Understanding and explaining emergent constitutive laws in the multi-scale evolution from point defects, dislocations and two-dimensional defects to plate tectonic scales is an arduous challenge in condensed matter physics. The Earth appears to be the only planet known to have developed stable plate tectonics as a means to get rid of its heat. The emergence of plate tectonics out of mantle convection appears to rely intrinsically on the capacity to form extremely weak faults in the top 100km of the planet. These faults have a memory of at least several hundred millions of years, yet they appear to rely on the effects of water on line defects. This important phenomenon was first discovered in laboratory and dubbed "hydrolytic weakening. At the large scale it explains cycles of co-located resurgence of plate generation and consumption (the Wilson cycle), but the exact physics underlying the process itself and the enormous spanning of scales still remains unclear. We present an attempt to use the multi-scale non-equilibrium thermodynamic energy evolution inside the deforming lithosphere to move phenomenological laws to laws derived from basic scaling quantities, develop self-consistent weakening laws at lithospheric scale and give a fully coupled deformation-weakening constitutive framework. At meso- to plate scale we encounter in a stepwise manner three basic domains governed by the diffusion/reaction time scales of grain growth, thermal diffusion and finally water mobility through point defects in the crystalline lattice. The latter process governs the planetary scale and controls the stability of its heat transfer mode.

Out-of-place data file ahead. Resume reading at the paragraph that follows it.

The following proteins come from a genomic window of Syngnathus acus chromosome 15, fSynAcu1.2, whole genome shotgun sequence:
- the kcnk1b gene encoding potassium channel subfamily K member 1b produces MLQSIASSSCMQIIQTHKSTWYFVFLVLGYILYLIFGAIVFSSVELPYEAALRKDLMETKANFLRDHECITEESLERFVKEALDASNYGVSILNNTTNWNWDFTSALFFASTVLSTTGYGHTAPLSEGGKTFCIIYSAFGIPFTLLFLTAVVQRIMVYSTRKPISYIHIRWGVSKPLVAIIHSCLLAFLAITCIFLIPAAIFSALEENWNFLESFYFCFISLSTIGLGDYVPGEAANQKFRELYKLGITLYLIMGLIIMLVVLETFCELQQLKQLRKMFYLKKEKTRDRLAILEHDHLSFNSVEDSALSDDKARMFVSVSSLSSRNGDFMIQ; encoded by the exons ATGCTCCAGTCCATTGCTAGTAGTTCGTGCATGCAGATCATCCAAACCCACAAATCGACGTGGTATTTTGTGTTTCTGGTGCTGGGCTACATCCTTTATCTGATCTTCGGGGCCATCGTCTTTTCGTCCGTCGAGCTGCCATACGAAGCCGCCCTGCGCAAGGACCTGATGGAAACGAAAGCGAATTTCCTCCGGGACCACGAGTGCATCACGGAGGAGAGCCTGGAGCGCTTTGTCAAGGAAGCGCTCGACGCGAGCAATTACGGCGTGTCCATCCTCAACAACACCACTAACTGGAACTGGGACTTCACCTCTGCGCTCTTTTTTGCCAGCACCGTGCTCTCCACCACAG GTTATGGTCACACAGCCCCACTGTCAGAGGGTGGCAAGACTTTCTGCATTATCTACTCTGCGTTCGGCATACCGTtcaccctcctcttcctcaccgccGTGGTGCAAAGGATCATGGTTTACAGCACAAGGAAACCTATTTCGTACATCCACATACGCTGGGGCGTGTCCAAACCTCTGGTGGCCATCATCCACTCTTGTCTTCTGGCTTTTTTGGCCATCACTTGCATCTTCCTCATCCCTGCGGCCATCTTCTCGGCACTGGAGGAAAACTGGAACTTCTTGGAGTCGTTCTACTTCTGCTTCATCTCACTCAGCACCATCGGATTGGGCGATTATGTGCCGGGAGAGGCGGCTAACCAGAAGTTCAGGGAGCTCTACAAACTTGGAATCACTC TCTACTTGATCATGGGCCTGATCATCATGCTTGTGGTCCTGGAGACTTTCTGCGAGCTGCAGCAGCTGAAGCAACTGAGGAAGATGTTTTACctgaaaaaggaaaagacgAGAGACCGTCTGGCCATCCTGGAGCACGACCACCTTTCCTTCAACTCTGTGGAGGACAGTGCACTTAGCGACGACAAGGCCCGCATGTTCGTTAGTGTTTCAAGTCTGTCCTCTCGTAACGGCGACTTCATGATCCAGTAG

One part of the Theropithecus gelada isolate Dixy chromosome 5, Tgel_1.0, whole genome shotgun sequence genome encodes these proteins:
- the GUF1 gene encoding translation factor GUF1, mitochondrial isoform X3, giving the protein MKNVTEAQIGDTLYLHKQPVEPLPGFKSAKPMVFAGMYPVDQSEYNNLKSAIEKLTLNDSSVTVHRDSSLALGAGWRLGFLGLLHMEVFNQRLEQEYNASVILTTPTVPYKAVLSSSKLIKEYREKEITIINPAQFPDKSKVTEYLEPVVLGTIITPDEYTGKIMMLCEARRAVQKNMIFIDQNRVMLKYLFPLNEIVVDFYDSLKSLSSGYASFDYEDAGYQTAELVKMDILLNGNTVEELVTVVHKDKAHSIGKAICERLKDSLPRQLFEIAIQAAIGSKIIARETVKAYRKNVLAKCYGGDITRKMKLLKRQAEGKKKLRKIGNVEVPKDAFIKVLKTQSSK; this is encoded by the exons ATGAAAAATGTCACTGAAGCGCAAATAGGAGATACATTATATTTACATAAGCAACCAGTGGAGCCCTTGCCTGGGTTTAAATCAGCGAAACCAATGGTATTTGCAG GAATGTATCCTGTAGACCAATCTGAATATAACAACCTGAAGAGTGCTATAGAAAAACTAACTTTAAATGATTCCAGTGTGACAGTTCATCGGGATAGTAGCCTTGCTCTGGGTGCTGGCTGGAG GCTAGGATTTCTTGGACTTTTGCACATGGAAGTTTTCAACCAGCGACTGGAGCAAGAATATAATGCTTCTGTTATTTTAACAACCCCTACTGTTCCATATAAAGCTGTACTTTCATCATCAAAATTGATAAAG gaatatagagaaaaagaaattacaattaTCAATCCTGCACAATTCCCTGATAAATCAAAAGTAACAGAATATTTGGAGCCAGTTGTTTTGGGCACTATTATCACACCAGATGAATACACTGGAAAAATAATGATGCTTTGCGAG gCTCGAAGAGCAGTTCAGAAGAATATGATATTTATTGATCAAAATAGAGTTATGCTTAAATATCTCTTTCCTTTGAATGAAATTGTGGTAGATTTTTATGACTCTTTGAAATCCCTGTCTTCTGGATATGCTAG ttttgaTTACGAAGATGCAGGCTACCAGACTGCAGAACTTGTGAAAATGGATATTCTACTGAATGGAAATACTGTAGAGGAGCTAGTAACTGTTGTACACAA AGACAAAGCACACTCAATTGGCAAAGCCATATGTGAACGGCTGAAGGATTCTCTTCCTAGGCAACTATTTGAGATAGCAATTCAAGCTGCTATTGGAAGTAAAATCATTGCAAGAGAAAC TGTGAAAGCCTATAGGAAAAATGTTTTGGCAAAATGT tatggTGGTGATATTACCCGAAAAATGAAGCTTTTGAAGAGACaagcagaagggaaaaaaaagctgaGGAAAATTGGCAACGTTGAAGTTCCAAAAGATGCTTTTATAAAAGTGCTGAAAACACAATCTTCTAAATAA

Bibliographical noteFunding Information:
We would like to acknowledge financial support from a wide range of international research organisations, notably: the Australian Predictive Mineral Discovery CRC (pmd * CRC), CSIRO Exploration and Mining, the Australian Computational Earth System Simulator (ACcESS) MNRF, the Swiss National Fund, the CSEDI, Math-GEO and ITR grants from the National Science Foundation as well as the Johannes Gutenberg-Universität Mainz. Sylvie Demouchy kindly supplied the diffusion profile shown in Figure 2.